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. Last Updated: 07/27/2016

Peter the Great's Ship to Sail Again

ST. PETERSBURG -- Back in 1987, hydrological engineer Vladimir Martous was struck by a dream: To build an exact replica of Peter the Great's first Baltic Fleet ship.

Ten years and countless setbacks later, Martous is still only one-third of the way to completing the 37-meter, 200-ton Shtandart -- Russian for standard -- at a St. Petersburg dockyard.

But with interest growing in the project and money from sponsors starting to trickle in, the engineer is confident the Shtandart will make its maiden voyage to England and the Netherlands, retracing the steps of Peter the Great, by this autumn.

The original Shtandart was constructed near Lake Lagoda. Though the ship was intended to be a warship and defended St. Petersburg against a Swedish attack during the Great Northern War in 1705, she was also used for social purposes.

"She was the first born of Russia's navy and Peter the Great's favorite ship," Martous said. "He enjoyed sailing her and ordered that she be preserved forever as an example of fine shipbuilding."

The inspiration to reconstruct the vessel came to Martous when he chanced across a replica of the Shtandart at St. Petersburg's Menshikov Museum. "The moment I saw it, I fell in love," he said last year. "My whole life has been built along this path."

While no original plans for the ship existed, Martous said the model was so precise and detailed that he was able to produce building plans by working with a researcher at the Hermitage Museum.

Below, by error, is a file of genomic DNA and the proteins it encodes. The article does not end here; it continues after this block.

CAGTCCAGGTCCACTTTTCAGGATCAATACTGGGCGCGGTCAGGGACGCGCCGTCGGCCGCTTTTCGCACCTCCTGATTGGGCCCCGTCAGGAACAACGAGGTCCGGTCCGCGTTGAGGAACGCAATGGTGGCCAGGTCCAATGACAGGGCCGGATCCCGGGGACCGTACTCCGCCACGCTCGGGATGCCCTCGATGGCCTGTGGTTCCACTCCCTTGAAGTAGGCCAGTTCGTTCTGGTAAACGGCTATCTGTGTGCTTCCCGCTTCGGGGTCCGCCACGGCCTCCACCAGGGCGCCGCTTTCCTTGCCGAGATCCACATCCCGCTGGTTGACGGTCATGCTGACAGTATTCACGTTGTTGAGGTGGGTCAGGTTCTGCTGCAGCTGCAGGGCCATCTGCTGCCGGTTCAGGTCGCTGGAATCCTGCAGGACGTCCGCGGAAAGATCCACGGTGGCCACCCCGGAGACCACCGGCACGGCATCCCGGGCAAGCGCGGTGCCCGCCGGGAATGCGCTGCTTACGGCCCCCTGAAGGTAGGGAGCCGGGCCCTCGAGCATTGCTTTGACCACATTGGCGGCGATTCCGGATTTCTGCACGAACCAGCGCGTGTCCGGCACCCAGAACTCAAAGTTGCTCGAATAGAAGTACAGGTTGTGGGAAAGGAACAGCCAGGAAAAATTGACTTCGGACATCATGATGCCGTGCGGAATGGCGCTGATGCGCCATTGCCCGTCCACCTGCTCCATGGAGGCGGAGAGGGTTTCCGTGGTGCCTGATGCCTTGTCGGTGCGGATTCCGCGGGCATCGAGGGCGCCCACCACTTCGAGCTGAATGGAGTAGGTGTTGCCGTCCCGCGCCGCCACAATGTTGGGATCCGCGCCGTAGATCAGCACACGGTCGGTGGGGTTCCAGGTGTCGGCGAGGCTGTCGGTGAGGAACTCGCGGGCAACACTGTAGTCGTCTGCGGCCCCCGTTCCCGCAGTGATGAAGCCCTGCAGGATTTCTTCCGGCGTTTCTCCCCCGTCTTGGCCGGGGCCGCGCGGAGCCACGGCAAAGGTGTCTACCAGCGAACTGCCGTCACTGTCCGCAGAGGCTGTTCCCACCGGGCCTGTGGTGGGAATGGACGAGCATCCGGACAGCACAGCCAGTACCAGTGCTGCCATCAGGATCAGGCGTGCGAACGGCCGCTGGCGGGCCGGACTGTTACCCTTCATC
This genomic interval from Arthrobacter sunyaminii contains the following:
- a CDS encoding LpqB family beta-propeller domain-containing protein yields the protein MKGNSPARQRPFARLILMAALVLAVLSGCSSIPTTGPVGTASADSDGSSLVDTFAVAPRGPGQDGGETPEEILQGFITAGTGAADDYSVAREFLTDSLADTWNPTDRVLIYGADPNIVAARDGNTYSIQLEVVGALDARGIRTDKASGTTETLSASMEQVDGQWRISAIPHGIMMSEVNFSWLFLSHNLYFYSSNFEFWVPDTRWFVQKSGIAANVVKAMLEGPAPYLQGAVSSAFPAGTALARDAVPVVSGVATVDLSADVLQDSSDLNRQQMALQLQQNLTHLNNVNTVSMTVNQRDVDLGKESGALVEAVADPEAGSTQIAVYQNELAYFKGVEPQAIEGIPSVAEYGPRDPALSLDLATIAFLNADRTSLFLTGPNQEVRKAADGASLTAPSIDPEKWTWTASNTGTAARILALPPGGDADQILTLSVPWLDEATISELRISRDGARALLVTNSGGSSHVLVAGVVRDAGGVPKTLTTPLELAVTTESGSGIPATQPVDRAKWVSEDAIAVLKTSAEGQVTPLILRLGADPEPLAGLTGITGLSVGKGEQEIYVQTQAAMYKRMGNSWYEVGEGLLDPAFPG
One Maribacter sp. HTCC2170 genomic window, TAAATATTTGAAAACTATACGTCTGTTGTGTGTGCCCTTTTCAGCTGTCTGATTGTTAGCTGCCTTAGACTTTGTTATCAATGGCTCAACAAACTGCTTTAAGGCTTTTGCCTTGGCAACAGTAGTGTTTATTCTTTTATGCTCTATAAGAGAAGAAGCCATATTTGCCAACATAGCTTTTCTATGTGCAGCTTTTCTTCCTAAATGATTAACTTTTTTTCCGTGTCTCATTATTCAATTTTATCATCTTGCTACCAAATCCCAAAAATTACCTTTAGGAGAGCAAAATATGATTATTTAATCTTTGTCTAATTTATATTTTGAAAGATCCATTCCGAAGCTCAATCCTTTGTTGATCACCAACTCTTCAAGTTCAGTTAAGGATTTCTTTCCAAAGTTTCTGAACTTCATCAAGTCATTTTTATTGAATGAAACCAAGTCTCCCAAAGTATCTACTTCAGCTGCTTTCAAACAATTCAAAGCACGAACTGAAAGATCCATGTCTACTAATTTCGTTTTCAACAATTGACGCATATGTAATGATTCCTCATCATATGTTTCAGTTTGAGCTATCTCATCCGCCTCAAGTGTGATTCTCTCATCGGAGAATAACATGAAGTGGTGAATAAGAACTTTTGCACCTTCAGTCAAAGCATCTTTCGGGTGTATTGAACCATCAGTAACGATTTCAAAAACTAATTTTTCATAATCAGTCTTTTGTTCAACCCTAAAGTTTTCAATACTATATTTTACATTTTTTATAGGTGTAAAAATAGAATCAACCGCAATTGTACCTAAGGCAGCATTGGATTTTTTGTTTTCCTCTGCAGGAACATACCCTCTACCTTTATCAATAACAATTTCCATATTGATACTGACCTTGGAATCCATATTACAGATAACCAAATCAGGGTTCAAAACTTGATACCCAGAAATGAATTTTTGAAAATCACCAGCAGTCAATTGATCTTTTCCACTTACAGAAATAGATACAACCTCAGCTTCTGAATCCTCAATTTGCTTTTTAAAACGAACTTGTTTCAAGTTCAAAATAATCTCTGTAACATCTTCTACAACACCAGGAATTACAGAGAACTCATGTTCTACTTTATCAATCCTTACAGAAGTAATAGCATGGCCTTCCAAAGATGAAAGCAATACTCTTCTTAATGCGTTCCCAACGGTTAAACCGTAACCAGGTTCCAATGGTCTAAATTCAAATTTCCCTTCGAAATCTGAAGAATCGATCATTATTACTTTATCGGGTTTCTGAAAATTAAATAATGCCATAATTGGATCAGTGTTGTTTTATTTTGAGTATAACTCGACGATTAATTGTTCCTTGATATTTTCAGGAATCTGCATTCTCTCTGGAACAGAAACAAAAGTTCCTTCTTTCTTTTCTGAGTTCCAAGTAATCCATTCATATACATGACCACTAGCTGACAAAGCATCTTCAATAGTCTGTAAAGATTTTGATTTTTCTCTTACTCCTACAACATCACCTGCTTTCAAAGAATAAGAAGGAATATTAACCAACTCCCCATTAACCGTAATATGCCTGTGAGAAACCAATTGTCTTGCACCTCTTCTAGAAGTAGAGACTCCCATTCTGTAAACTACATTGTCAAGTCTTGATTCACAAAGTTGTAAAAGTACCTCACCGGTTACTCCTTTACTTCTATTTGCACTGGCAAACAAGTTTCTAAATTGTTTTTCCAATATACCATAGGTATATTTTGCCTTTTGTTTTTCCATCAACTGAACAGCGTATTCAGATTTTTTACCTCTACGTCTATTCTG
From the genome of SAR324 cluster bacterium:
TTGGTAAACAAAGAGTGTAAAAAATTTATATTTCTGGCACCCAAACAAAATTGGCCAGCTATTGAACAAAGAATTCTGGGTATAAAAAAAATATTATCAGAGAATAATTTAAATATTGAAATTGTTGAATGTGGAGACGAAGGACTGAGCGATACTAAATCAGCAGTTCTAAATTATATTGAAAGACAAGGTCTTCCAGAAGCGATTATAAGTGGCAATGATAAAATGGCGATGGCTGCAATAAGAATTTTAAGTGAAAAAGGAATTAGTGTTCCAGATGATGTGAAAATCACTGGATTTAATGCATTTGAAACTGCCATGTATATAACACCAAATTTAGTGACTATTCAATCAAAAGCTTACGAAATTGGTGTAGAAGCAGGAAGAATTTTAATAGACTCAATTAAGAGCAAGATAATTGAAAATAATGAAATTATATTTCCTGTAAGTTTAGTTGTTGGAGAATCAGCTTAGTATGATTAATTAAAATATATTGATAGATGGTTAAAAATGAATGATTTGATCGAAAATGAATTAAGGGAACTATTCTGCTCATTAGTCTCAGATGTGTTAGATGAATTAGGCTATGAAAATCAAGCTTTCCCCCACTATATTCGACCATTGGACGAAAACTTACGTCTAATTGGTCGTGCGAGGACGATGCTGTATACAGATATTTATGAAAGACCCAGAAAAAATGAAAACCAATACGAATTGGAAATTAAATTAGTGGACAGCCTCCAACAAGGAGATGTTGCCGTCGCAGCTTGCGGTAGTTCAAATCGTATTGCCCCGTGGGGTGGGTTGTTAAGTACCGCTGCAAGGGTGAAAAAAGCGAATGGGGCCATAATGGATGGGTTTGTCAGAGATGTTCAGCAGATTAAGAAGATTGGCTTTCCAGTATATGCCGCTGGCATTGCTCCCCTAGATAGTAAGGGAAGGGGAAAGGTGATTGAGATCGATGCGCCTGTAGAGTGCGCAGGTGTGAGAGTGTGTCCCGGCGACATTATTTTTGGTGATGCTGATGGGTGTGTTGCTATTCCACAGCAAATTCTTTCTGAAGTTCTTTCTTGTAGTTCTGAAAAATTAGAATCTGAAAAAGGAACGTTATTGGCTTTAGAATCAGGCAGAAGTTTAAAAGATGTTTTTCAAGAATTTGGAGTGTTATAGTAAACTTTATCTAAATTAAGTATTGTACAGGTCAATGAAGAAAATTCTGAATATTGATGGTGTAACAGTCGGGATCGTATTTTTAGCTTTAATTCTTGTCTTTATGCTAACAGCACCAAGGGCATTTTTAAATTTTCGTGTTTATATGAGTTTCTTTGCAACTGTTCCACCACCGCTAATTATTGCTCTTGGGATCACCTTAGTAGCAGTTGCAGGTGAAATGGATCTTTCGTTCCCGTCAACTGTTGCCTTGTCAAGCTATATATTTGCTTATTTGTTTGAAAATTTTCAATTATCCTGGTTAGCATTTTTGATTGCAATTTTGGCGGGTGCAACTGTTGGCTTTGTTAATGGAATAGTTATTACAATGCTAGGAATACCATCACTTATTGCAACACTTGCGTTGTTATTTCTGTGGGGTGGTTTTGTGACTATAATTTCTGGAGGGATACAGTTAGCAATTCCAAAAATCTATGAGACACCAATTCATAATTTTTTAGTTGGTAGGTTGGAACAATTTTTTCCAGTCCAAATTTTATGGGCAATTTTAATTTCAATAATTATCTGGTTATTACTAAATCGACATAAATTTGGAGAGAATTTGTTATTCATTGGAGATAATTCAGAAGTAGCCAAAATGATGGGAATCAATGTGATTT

The project got off the ground in 1992, when Martous was joined by Greg Palmer, a University of London historian and avid sailor, who was so taken when he heard of the Shtandart that he came straight to St. Petersburg, with his wife Ann in tow.

Work began shortly thereafter with a few volunteers supplying the labor and the sale of a replica vessel Martous had built earlier -- the St. Peter -- provided the start-up capital of about $50,000.

But the difficulties were only just beginning. Constant problems with financing -- about $60,000 has already been spent and the same amount again is needed to complete the project -- often slowed progress on the ship to a crawl.

The shipwrights had other problems too. Last winter, workers dealt with temperatures that at one point dropped to minus 25 degrees Celsius. "There are a couple of rules," said Michael Plekhanov, the Shtandart's technical service manager. "You put on a lot of sweaters and you move fast."

According to Nikolai Devetkian, deputy marketing director, the hired laborers receive a minimal salary of about 400 rubles (about $65) per month -- not exactly enough to drive a carpenter into the January cold to rebuild an old ship. "It is a labor of love for all of them," Devetkian said.

Had he known it would be so much trouble to build a full-sized replica of the 300-year-old warship, Martous now says he would never have started. "It was better not to know," Martous said. "If I had known it would cost $1 million and had said so, everyone would have thought I was crazy."

Now, though, the project is starting to take off. From the handful of enthusiasts who began building in 1992, the Shtandart staff has grown to 10 full-time shipbuilders, 40 volunteers, a host of wealthy benefactors and a pep squad of journalists. Last month, the ship got its largest dose of official attention to date when Prince Andrew, Duke of York, joined St. Petersburg Governor Vladimir Yakovlev to officially name the Shtandart and raise the mast flag.

Martous is now confident the vessel will make its maiden voyage before autumn, in time to join this year's 300th anniversary of Peter's tour to England and the Netherlands, where he originally learned the shipbuilding trade.